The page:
Thursday, November 10, 2011
Whole Wheat, Millet and Dried Fruit Bread
Now, don't let my rambling scare you off from this recipe. It is great to put together on a Saturday and then bake on Sunday, and Monday, and Tuesday, and Wednesday. It makes 4 loaves ( I usually bake two at a time). You can half the recipe, but trust me you will want all four. The idea is you mix together a batch of dough and it lasts in the fridge for 7 days, and some recipes in the book up to 2 weeks.
This loaf is a dense whole wheat loaf with millet and dried fruit. I change up the dried fruit depending on what I have in my pantry and that depends on what is on sale. I love this toasted and a smear of cream cheese sends it over the top. Did I say this was so good?
The directions are long, but really it doesn't take that much time to put together, the long part is giving it the time to raise.
Toasted Millet and Fruit Bread:
adapted from Healthy Bread in Five Minutes a Day, Jeff Hertzberg, M.D. and Zoe Francois (2009)
Makes enough dough for at least five 1-pound loaves. This recipe is easily doubled or halved.
1 cup millet
4 cups whole wheat flour
2 cups unbleached all-purpose flour
1/2 cup brown sugar
1 1/2 Tbsp. granulated yeast, or 2 packets
1 1/2 Tbsp. kosher salt
1/4 cup vital wheat gluten
3 3/4 cups lukewarm water
3 cups mixed dried fruit (I used cranberries, cherries, apricots, and dates)
1. Mixing and storing the dough: Before mixing, toast the millet in a dry skillet over medium heat, stirring and shaking constantly until it turns golden brown. Whisk together millet, flours, brown sugar, yeast, salt and vital wheat gluten in a 5 quart bowl, or a lidded (not airtight) food container.
2. Add the water and fruit and mix without kneading, using a spoon, a 14 cup food processor (with dough attachment), or heavy-duty stand mixer (with paddle). You might need to use wet hands to get the last bit of flour to incorporate if you're not using a machine.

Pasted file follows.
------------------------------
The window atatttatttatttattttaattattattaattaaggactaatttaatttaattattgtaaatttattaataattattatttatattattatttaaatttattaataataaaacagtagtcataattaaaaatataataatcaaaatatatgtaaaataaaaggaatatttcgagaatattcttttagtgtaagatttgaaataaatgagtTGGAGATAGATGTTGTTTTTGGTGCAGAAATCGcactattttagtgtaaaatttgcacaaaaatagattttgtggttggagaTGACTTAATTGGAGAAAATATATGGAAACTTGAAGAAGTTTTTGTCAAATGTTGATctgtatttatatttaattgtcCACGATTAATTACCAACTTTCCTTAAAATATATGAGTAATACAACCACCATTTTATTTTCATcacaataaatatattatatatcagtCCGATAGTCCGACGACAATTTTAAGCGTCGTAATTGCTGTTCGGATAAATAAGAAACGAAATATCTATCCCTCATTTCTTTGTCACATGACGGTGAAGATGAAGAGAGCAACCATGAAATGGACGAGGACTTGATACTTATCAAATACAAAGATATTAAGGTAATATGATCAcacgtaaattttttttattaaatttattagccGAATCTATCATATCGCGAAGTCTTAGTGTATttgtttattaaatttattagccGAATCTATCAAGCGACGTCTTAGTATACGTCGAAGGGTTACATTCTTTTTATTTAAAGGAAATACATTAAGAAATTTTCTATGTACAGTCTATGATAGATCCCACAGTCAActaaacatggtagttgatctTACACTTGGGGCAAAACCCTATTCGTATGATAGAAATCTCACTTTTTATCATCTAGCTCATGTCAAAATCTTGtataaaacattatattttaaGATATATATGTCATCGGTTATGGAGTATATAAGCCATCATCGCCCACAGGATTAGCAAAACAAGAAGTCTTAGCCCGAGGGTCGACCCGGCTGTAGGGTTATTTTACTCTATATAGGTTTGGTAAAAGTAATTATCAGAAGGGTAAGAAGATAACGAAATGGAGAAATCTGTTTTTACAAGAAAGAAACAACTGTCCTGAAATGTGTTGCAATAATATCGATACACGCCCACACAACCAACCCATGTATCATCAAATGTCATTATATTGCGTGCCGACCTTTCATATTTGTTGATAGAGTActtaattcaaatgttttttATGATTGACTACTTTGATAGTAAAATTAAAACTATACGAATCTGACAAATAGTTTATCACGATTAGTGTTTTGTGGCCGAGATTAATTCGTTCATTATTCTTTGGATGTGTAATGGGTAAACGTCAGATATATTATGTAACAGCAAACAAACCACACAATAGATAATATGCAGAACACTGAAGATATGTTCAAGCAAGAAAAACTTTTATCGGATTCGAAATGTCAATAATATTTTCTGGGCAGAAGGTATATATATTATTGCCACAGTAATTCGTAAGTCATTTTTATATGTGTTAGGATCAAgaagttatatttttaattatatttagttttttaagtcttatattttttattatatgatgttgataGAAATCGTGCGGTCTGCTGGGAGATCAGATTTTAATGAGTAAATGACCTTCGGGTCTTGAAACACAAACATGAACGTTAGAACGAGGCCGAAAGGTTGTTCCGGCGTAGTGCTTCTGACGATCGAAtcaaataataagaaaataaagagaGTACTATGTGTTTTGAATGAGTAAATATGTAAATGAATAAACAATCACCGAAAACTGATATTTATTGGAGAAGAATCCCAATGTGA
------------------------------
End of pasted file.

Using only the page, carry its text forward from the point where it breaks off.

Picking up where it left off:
3. Cover (not airtight), and allow the dough to rest at room temperature until it rises and collapses (or flattens on top), approximately 2 hours.
4. The dough must be refrigerated for at least 24 hours before use. Refrigerate it in a lidded (not airtight) container and use over the next 7 days.
5. On baking day, dust the surface of the refrigerated dough with flower and cut off a 1-pound (grapefruit size) piece. Dust with more flour and quickly shape it into a ball by stretching the surface of the dough around to the bottom on all four sides, rotating the ball a quarte-turn as you go. Because of the millet and drid fruit the loaf will never be perfectly smooth.
6. Elongate the ball into a narrow oval. Allow the loaf to rest, loosely covered with plastic wrap, on a pizza peel prepared with flour or lined with parchment paper for 90 minutes. I use a non sided cookie sheet sprinkled with corn meal to aid in sliding.
7. Thirty minutes before baking time, preheat oven to 375 degrees F. with a baking stone placed on the middle rack. Place an empty metal broiler tray on any other rack that won't interfere with the rising bread.
8. Just before baking, use a pasty brush to paint the top with water. Slash the top with 1/4 inch deep parallel cuts, using a serrated bread knife.
9. Slide the loaf directly onto the hot stone (or slide the parchment paper and dough onto the stone). Pour 1 cup hot tap water into the broiler tray and quickly close the oven door. Bake about 40 minutes until richly browned and firm. If you use parchment paper, you want to peel it off about 2/3 of the way through baking.
10. Allow to cool before slicing, if you can. I always mangle the first loaf because I can't wait for it to cool enough.
This book and the first book by these two authors are great books if you like bread. There is a recipe for a pumpkin pie brioche that I make for Thanksgiving dinner, and a whole wheat baguette we eat almost every week. I have both books and use them about once a week.
November 10 Daylight 6 hours, 53minutes, 29seconds current temp. 18ºF